• Hunt down food-related clues through all four floors of the Millennium Library! Kids and teens can pick up a smorgasbord scavenger hunt sheet at the Children’s Desk. Hand in your answer sheet (right or wrong) by 3 pm and you’ll be entered in our prize draw.
  • Help nourish other families in the city! Winnipeg Harvest will be on hand to share information on their services and to take donations of non-perishables.
  • Enter a draw for a chance to take home some delectable door prizes including baked goods from Chew.

Still hungry? Check out our website for more details!


What’s New In the Local History Room?

We have a few new reasons for you to come and visit the Local History Room.  A new display about the history of the railway system and how it shaped Manitoba is ready to explore, with artifacts and information generously loaned to us by the Manitoba Railway Museum  –  come and check it out! It’s also time to have a look at what’s new in the room’s collection, as it keeps growing with new additions.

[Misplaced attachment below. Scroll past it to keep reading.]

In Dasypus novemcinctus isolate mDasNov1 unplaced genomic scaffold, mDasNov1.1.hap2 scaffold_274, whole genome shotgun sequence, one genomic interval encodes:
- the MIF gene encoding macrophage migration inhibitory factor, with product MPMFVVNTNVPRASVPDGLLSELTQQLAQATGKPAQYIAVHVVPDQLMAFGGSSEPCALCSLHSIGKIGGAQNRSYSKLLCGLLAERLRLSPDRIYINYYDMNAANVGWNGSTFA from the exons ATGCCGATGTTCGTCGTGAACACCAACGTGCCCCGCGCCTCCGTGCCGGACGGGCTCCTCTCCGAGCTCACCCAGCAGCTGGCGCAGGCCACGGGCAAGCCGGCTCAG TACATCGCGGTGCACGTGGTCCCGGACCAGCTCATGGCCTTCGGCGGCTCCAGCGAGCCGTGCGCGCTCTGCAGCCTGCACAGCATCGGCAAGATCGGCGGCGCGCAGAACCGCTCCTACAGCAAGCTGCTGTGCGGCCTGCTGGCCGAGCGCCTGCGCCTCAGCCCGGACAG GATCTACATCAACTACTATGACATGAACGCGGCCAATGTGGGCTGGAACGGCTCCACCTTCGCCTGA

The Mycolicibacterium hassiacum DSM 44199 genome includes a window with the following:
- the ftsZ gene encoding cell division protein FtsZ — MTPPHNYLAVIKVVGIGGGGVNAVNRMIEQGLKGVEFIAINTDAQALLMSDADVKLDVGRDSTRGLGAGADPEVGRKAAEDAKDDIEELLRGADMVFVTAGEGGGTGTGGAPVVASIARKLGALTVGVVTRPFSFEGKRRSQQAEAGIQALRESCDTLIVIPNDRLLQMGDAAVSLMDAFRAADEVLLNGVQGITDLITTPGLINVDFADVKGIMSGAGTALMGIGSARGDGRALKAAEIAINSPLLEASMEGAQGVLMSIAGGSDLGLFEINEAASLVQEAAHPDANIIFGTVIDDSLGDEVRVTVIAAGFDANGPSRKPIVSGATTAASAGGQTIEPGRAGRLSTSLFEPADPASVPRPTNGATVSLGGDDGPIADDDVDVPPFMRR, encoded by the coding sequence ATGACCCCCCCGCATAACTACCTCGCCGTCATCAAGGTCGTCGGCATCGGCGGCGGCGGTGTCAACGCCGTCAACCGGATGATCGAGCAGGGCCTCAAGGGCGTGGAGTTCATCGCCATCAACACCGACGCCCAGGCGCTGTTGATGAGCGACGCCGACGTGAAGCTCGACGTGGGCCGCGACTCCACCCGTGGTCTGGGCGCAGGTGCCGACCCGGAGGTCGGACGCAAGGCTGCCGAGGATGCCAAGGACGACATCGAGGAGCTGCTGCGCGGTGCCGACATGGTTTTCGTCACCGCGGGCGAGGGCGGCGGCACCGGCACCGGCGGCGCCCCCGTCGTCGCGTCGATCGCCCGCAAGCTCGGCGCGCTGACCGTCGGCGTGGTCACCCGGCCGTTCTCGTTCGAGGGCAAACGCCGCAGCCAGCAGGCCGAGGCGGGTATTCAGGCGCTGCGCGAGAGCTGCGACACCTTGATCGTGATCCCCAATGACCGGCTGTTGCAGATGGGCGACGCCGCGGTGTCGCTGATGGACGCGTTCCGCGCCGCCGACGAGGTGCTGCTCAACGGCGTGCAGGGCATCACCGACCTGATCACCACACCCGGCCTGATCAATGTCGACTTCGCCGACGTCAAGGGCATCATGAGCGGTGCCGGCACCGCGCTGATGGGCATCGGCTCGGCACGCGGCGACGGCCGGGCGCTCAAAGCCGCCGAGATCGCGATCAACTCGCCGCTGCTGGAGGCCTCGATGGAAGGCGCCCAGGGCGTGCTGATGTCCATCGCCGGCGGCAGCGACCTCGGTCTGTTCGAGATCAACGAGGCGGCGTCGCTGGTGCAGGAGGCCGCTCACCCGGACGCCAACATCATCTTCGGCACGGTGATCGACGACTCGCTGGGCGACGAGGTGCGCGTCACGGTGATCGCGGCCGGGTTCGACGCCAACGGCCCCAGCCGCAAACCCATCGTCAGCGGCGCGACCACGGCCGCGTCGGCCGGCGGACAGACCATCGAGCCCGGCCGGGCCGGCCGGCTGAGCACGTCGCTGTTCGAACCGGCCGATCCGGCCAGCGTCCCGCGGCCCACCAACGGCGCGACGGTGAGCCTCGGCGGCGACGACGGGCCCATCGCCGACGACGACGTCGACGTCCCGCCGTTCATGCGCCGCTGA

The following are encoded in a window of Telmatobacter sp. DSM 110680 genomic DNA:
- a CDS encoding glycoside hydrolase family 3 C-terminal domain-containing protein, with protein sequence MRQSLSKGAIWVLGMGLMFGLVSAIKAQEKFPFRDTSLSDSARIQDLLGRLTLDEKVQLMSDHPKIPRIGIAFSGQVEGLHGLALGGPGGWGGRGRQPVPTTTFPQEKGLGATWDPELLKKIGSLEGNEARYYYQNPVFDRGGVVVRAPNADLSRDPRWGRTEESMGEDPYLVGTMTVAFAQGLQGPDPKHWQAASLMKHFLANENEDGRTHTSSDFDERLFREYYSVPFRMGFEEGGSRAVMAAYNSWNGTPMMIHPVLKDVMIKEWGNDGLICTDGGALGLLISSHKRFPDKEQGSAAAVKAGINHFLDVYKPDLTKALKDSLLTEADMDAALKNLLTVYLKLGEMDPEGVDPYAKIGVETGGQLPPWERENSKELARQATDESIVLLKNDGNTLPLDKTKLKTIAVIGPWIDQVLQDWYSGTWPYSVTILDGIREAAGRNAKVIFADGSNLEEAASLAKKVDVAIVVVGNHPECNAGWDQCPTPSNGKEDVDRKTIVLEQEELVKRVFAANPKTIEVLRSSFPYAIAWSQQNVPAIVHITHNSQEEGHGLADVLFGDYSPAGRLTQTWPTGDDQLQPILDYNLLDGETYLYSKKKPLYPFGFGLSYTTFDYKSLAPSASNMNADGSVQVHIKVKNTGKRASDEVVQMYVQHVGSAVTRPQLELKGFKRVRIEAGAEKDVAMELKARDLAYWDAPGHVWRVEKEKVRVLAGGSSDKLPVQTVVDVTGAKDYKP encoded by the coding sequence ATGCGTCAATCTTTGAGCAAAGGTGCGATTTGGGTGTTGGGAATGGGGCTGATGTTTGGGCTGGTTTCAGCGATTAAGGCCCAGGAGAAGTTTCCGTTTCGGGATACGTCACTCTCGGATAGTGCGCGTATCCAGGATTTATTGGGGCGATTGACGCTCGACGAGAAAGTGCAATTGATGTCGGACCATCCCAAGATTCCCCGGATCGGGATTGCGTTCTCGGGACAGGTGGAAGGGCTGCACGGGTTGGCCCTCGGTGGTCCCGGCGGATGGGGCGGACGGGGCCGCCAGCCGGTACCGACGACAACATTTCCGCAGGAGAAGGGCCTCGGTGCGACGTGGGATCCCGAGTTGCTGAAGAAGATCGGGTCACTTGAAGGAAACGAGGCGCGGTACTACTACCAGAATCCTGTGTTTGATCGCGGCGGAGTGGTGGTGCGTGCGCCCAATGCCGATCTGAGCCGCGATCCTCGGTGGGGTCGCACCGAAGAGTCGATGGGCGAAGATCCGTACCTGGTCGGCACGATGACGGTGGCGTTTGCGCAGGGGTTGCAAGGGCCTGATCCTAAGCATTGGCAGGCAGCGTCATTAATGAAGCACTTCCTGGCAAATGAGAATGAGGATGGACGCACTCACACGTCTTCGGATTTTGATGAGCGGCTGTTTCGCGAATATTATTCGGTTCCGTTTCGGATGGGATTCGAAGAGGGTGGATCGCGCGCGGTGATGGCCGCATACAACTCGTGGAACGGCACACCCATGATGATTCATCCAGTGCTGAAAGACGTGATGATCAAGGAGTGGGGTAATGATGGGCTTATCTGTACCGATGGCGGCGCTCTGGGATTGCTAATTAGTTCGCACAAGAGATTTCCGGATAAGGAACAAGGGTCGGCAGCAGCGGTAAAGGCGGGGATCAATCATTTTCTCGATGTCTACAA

Retired Winnipeg lawyer Norm Larsen is back with a new legal read: Notable People from Manitoba’s Legal History, in which he describes 32 “notables” connected to Manitoba and its legal system in quotations and anecdotes. The notables include Nellie McClung, Hugh John Macdonald son of the first PM and briefly Premier of Manitoba, Sam Freedman, Thomas Douglas (Lord Selkirk) who suffered “death by litigation”, Chief Peguis and Sister Geraldine MacNamara “the activist nun with a law degree”.  This is an easy and informative read.